Growing up on Hawaii Island, Mark Ley has spent every spare moment in the ocean. Diving, surfing and exploring. When his daughter came along, he shared his love of the ocean with her and over the years, his ohana developed their own form of treasuring hunting. They scour the reefs and beaches, gathering the bits and pieces left behind by other ocean explorers. And surfboard fins, stuck in the reefs, became a favorite find.
But collecting them wasn’t enough.
These reclaimed surfboards are then used to create one-of-a-kind works of art. Using acrylic paints and carefully constructed color palettes, Mark dips the fin into the paint and then presses it onto paper—memorializing the board, the special time with his family, and cleaning the reefs—all while providing us with original works of abstract art.
“There’s an incredible scope of shapes of boards, each with its own story and genre,” shares Mark, and through his work we become ocean explorers ourselves.
"The Ulu, or Breadfruit Tree, is also known as the Tree of Life to island communities," shares Patrice Federspiel. "To say this tree grows quickly is to understate its amazing regeneration capabilities. I’ve seen one trimmed down to the trunk in one season, producing fruits by the end of the next. The beauty of the Ulu leaves is legendary; they’re widely depicted on Hawaiian quilts.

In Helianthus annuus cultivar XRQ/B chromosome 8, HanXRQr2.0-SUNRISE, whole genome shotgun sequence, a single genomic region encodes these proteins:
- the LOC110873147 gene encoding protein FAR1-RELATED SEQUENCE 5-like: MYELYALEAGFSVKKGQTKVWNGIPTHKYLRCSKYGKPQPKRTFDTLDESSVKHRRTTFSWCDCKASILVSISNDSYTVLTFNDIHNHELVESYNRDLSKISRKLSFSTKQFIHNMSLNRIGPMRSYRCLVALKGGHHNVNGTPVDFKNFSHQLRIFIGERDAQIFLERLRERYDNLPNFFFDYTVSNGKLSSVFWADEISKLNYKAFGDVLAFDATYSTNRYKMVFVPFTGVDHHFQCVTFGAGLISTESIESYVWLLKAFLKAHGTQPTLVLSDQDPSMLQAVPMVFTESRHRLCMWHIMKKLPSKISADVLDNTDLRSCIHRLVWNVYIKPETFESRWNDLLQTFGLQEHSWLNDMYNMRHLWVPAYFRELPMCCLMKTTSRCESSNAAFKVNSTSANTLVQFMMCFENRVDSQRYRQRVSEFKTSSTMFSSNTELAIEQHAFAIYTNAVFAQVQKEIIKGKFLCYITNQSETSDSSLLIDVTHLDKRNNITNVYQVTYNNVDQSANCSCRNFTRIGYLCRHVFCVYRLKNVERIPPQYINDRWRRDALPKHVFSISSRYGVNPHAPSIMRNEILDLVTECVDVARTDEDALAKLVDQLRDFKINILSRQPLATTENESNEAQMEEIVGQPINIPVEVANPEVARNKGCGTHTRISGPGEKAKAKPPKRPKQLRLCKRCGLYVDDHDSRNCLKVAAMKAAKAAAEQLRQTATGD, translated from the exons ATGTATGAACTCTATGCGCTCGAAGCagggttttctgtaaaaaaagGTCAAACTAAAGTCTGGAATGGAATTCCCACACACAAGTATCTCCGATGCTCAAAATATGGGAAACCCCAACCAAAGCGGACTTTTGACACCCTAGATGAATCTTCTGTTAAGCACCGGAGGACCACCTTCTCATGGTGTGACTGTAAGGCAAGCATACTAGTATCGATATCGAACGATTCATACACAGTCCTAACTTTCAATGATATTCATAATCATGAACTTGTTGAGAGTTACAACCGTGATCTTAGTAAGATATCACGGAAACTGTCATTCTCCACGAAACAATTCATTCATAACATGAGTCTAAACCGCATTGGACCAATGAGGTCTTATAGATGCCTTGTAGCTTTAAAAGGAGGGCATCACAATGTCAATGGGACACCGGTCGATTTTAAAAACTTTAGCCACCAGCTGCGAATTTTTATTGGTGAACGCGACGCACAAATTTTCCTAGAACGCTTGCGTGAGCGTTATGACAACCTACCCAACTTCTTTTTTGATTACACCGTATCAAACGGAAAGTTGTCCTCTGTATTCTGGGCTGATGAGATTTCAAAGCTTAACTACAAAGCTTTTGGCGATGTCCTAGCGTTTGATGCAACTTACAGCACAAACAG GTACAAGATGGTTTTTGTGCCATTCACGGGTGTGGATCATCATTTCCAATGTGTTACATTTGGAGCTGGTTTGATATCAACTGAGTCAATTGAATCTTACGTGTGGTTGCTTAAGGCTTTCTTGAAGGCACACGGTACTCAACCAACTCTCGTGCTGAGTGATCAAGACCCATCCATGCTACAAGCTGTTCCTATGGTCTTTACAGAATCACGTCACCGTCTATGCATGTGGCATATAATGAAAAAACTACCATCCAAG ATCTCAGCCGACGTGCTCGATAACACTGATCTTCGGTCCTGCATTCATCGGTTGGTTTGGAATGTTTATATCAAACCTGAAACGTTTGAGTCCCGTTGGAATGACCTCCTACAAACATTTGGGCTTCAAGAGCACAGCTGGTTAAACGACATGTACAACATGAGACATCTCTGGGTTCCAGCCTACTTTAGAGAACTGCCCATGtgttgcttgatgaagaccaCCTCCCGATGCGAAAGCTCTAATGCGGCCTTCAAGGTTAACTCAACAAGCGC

Ulu is prized for the beauty and shade provided by the leaves, as well as for the starchy breadfruit they produce. The fruits themselves don’t have much flavor but rely on the seasonings with which they’re cooked.
The leaves portrayed in this painting were blanketing the ground under the Ulu Tree in my cousin’s yard on Hawai`i Island. Their ability to retain their beauty in the myriad of subtle colors brings joy to my heart, reminding me that there is much more to life than meets the naked eye."
Film Photograph with Sepia Toner Printed on Canvas - Unframed 36.5" x 42"
"A walk down Waikiki Beach affords many opportunities for photography. One never knows what subjects will appear. This image illustrates what, for tourists, is Hawaiʻi. Diamond Head, Waikiki, High-rise hotels, an outrigger canoe and satisfied visitors assisting the guides with the beaching of the boat," shares Cathy. 1976
Film Photograph, Darkroom Processed Framed 16" x 16" | 24" h x 23.5" w
This image of a TV screen, taken in 1977, became more poignant as the years progressed. At the time, she didn't realize the historical significance related to her art. This conception is now an eternal symbol of Cathy passion.